Tuesday, July 22, 2008 | If you were like me, there were some interesting and obvious questions to arise when looking over Chargers Park, where Monday was the first day of training camp for rookies and selected veterans. On Friday, the full roster reports and drills are open to the public.

Who was that new guy running alone on the side while the rookies were being drilled on the practice field?

That was No. 85, Antonio Gates, the Chargers’ All-World tight end. He was a new face on the sidelines only because he underwent surgery for his toe in the offseason.

Gates said it was the third time he got out on the grass in cleats n as opposed to running on a treadmill n to work out.

And it was the best he’s felt in the six-month rehab process since surgery on thetoe that he hurt in the Chargers’ playoff win over the Tennessee Titans. He said the first time he was unable to finish and the second time he was very sore.

How bad was his injury?

It was far more painful than Gates let on or we were led to believe since he found a way to play in the Chargers’ AFC Championship game loss at the New England Patriots.

Quarterback Philip Rivers got the “Ironman” credit from the national media for somehow managing to play quarterback on one knee, but Rivers said yesterday that designation should have gone to Gates.

“His injury was more painful,” Rivers said. “Mine was more discomfort.”

But you’re not alone if you didn’t realize how much pain Gates was playing in. He said a lot of people don’t understand how painful a toe injury that requires surgery can be, including his father.

“He said, ‘Oh, that’s nothing,’ ” Gates said with a laugh.

What about the team’s other injuries?

Rivers said he has been going full speed for about a month and there is nothing that will hold him back once the full camp opens. He needed ACL surgery on his right knee after last season’s AFC Championship game loss.

Head coach Norv Turner said he likes what he’s seen from Rivers as the North Carolina State alum enters his third season as a starter and fifth pro season.

“The thing about Philip is I believe he’s getting better,” Turner said. “When you work as hard as he does, you’re going to improve. His legs and knee are in great shape. He spent a lot of time in the weight room and is throwing the ball with great authority. He’s seeing things faster and making decisions quicker.”

Turner said center Nick Hardwick isn’t ready to practice, but the team’s training staff feels he is on schedule after surgery on his foot. The Chargers planned for the possibility he wouldn’t be ready to open the season when they signed 11-year veteran Jeremy Newberry as a free agent from the Oakland Raiders.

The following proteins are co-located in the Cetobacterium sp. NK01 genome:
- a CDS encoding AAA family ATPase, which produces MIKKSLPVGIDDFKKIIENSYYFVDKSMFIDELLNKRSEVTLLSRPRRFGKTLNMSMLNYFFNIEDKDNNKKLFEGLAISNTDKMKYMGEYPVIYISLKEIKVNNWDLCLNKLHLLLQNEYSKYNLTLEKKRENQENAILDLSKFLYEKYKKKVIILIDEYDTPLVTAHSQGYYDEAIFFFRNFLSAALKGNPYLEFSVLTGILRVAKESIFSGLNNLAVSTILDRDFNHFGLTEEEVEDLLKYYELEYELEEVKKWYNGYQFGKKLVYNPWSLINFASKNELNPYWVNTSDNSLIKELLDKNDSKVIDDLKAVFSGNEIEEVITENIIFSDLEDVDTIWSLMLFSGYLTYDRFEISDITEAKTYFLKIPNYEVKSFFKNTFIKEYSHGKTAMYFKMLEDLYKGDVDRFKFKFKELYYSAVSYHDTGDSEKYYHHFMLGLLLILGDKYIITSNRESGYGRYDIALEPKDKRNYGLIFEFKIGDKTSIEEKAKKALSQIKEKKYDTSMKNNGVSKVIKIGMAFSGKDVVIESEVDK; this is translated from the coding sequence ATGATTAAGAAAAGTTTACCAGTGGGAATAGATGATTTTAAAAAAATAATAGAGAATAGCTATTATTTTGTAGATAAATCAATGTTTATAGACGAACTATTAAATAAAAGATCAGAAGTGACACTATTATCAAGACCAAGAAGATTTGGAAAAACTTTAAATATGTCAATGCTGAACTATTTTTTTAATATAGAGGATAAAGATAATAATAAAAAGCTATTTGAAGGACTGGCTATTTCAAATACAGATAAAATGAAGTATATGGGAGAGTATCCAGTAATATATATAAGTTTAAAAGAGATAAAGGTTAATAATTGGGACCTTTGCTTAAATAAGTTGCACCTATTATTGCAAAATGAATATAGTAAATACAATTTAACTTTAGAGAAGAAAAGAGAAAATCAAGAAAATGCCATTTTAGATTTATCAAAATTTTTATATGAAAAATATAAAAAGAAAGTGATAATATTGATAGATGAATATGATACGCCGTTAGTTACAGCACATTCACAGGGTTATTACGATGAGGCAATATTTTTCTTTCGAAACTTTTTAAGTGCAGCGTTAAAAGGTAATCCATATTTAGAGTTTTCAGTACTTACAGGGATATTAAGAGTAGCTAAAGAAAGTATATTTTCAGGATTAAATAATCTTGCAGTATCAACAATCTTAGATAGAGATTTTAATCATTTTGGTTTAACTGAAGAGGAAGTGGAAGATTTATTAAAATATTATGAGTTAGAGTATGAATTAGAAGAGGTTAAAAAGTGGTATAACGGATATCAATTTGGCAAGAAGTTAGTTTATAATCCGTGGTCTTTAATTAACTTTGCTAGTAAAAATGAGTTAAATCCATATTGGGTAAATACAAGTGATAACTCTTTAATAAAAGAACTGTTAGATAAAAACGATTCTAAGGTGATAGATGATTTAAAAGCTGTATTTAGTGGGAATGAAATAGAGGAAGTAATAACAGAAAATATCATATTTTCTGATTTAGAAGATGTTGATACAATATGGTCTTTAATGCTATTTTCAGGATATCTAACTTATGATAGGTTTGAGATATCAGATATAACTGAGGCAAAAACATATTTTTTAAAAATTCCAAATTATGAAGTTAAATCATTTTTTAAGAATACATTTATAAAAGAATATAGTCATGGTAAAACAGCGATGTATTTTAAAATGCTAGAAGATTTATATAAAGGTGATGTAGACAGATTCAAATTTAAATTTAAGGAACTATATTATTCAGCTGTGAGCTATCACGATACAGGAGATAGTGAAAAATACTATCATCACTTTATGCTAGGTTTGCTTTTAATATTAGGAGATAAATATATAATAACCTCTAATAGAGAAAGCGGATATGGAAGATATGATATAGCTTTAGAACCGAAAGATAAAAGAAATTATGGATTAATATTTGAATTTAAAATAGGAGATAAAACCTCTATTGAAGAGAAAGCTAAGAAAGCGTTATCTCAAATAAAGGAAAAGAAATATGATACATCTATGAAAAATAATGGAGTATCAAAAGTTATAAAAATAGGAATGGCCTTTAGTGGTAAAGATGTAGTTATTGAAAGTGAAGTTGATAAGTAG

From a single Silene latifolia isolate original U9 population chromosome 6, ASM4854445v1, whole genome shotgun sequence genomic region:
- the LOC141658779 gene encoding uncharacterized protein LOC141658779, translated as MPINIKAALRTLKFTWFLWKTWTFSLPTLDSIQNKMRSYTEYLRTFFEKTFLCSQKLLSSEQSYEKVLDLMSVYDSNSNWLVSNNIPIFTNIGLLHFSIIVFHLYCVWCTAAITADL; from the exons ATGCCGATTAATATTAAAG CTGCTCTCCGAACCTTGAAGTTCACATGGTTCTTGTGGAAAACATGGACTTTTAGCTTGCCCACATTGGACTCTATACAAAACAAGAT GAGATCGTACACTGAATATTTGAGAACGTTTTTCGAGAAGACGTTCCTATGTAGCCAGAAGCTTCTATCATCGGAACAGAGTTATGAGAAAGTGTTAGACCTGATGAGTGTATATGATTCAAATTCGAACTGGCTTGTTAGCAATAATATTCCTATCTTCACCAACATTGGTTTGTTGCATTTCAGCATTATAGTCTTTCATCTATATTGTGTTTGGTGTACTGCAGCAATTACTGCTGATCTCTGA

“Nick is making progress,” Turner said. “He’s been running and working on pass sets. He’s doing rehab, but he’s a ways a way from being able to practice. I can’t tell you when he will be ready.”

Turner said nose tackle Jamal Williams is recovered from an ankle injury and having arthroscopic knee surgery to clean out problems from wear and tear in the trenches. Nevertheless, Turner says this year he will limit Williams’ practice time and some playing time.

“The funny thing about Jamal is he never wants to come off the field,” he said. “This year I’ll have to be more stubborn about days we want him to practice (or not practice). I believe he’s going to have a great year. He’s doing things to get himself in the best shape he can be. But we’re going to limit some of the things he’s done in the past.”

Another injury Turner mentioned was to second-year linebacker Anthony Waters, who underwent arthroscopic knee surgery at the end of the June off-season workouts so he can be ready for the season opener.

Although Waters is a backup, it’s significant since starting inside linebacker Stephen Cooper must serve a four-game suspension for a testing positive for a banned stimulant.

Derek Smith, a 12-year veteran signed as a free agent from the San Francisco 49ers, Waters and Brandon Siler will be competing to fill in for Cooper.

Although the Chargers didn’t make it to the Super Bowl, what did they gain by advancing to the AFC Championship game?

“What we all thought was true about ourselves became reality,” he said. “We are a team of character. People can try and tear us apart, but we’re a team.”

Tom Shanahan is voiceofsandiego.org‘s sports columnist. He is the media coordinator for the San Diego Hall of Champions and an occasional writer for Chargers.com. You can e-mail him at toms@sdhoc.com. Or send a letter to the editor.

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